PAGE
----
SEC Analyses. Molar masses and molar mass distributions ofpolymers were determined by SEC experiments conducted in CHCl3(HPLC grade stabilized with ethanol, purity min. 99.8%, POCh Gliwice)at 35 C with an eluent flow rate of 1 mL min-1, using a set of twoPLgel 5 m MIXED-C ultrahigh efficiency columns (Polymer Labo-ratories) with a mixed bed and linear range of Mw ) 200-2000000.An isocratic pump (VE 1122, Viscotek) as the solvent delivery system,differential refractive index detector stabilized to a temperature of 35C (VE3580, Viscotek), a viscometer detector (270 Dual Detector Array,viscometer only, Viscotek), and a UV-vis variable wavelength detectorat a wavelength of 260 nm (Spectra 100, Spectra-Physics) were used.A volume of 100 L of about 3% w/v sample solution in CHCl3 wasinjected. Polystyrene standards (Calibration Kit S-M-10, PolymerLaboratories) with narrow molecular weight distributions were usedto generate a universal calibration curve according to which sampleswere calculated using OmniSEC 4.6 (Viscotek) software.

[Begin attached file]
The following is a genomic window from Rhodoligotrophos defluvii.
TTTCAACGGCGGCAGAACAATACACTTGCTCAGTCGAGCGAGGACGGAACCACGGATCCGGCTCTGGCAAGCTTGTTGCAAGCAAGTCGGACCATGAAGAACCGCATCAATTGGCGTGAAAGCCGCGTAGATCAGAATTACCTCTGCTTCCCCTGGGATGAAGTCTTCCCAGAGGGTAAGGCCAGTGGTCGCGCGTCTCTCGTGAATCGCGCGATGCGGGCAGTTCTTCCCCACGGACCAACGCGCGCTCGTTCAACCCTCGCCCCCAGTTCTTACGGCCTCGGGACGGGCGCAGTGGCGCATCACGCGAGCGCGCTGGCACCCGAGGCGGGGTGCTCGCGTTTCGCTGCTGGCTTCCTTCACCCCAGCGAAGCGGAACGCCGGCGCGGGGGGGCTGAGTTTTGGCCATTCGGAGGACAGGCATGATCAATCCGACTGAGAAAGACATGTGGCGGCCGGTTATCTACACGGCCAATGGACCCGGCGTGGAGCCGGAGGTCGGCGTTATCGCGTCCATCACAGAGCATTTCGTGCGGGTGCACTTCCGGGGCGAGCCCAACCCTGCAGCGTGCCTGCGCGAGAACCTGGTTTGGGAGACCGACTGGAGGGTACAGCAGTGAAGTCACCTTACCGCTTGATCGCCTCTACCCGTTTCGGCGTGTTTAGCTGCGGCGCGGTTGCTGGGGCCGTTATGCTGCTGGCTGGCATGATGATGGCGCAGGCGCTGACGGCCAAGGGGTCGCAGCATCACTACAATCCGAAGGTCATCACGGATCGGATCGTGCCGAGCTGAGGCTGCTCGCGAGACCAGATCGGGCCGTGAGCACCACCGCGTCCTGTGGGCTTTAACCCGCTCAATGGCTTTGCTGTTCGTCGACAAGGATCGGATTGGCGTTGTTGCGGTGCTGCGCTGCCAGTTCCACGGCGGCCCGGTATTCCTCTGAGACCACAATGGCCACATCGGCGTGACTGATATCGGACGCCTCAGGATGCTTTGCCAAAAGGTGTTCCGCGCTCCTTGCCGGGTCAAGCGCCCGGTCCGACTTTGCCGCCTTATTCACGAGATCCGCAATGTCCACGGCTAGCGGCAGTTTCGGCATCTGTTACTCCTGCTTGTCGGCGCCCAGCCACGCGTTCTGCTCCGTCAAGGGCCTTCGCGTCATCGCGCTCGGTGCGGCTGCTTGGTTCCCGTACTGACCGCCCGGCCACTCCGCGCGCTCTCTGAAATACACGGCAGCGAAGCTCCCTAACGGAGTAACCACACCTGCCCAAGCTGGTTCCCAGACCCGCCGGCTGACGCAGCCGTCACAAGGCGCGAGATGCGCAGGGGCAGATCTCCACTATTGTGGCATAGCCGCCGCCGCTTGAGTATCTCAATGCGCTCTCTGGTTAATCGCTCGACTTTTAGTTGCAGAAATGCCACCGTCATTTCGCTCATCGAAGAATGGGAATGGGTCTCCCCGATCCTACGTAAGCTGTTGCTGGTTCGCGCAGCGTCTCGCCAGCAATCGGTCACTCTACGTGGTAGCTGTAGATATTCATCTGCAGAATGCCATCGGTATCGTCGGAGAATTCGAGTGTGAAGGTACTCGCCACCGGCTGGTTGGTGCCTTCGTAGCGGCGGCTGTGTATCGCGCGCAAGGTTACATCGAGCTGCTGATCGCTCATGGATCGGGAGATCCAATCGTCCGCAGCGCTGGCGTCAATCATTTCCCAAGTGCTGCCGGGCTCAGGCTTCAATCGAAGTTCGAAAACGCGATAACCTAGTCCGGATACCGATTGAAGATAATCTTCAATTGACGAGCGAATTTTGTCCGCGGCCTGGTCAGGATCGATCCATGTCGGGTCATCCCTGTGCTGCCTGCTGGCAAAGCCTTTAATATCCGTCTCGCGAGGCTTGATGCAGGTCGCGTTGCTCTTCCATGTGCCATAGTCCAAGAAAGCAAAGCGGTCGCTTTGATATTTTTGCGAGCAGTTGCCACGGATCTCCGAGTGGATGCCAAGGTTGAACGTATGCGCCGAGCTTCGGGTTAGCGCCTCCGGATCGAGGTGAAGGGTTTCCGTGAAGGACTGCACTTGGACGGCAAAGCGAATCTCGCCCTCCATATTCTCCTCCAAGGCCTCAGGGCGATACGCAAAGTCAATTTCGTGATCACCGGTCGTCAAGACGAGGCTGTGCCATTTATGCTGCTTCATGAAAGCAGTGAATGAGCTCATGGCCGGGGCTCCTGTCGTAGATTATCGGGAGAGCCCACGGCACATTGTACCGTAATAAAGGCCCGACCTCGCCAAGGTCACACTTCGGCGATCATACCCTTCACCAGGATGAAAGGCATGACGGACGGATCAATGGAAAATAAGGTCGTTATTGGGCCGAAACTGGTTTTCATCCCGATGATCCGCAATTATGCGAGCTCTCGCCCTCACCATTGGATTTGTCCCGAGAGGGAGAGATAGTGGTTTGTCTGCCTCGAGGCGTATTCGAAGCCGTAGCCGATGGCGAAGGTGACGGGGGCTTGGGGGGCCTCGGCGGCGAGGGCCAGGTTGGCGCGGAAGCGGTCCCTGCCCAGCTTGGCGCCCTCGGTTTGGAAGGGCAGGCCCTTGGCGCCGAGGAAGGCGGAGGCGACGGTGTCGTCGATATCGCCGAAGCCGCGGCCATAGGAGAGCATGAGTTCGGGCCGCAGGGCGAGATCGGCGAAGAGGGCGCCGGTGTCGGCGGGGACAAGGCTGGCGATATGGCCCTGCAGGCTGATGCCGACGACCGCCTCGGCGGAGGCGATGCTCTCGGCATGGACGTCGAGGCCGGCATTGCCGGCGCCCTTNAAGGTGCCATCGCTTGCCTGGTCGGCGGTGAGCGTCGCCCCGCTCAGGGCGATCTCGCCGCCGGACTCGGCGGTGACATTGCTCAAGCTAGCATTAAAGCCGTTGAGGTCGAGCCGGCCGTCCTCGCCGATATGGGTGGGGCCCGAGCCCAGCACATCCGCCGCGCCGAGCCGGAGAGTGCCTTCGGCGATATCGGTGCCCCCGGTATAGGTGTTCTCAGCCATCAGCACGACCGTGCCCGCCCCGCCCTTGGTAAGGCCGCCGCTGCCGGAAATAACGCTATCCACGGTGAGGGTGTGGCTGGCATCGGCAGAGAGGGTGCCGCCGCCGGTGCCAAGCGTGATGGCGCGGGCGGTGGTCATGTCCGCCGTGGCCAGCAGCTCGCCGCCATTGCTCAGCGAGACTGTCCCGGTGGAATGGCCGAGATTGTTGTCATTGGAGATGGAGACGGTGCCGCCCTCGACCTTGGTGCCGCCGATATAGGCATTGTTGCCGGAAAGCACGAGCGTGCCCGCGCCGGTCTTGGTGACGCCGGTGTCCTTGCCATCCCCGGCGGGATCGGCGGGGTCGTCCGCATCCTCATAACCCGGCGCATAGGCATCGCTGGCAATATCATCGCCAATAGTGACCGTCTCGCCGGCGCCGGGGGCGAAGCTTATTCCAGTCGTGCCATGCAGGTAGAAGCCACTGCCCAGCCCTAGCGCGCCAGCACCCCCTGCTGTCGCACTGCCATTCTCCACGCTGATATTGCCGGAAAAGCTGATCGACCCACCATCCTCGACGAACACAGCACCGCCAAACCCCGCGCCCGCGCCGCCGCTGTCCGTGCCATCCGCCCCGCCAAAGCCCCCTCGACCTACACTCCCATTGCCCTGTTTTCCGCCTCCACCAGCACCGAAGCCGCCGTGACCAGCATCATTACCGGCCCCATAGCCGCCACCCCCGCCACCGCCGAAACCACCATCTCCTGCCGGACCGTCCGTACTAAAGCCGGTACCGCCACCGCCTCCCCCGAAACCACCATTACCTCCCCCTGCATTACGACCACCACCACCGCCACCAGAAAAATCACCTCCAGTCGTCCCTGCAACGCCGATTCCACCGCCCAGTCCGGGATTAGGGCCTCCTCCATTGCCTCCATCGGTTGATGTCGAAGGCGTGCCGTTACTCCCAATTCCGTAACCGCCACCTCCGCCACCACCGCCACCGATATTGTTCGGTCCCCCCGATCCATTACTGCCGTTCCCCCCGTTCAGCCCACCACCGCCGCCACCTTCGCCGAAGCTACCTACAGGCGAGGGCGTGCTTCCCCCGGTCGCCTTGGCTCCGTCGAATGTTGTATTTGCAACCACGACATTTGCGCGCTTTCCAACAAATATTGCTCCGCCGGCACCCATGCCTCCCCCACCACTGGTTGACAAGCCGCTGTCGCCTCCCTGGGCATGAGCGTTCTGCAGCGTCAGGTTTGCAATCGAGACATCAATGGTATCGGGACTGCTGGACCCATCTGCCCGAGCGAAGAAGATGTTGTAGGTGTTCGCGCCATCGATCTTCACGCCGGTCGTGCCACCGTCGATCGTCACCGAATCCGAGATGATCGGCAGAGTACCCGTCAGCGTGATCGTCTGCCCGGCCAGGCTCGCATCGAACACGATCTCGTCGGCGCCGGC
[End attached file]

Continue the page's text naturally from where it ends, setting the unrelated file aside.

The universal calibration method for homopolymer analysis wascalibrated using the PS standard with a peak molar mass Mp ) 31420(dn/dc ) 0.165). Next, the differential refractive index increments withconcentrations (dn/dc) at 35 C were determined for PBA and PBT

    homopolymers. The refractive index increments were found to be 0.046for PBA and 0.126 for PBT. The PBA refractive index increment wasdetermined by analyzing five solutions of PBA in chloroform in theconcentration range of 2.0-0.7% w/v. In the case of PBT, 10 mg ofthe sample was solubilized in 0.5 mL of 1,1,1,3,3,3-hexafluoroisopro-panol and then diluted with CHCl3 to 10 mL. In addition, the differentialabsorbance increment with concentration (dA/dc) for PBT was deter-mined at a wavelength of 260 nm. The dA/dc was found to be equal to122.34 in relation to PS, where the dA/dc was set to 10. PBA did notshow absorbance at this wavelength (dA/dc ) 0).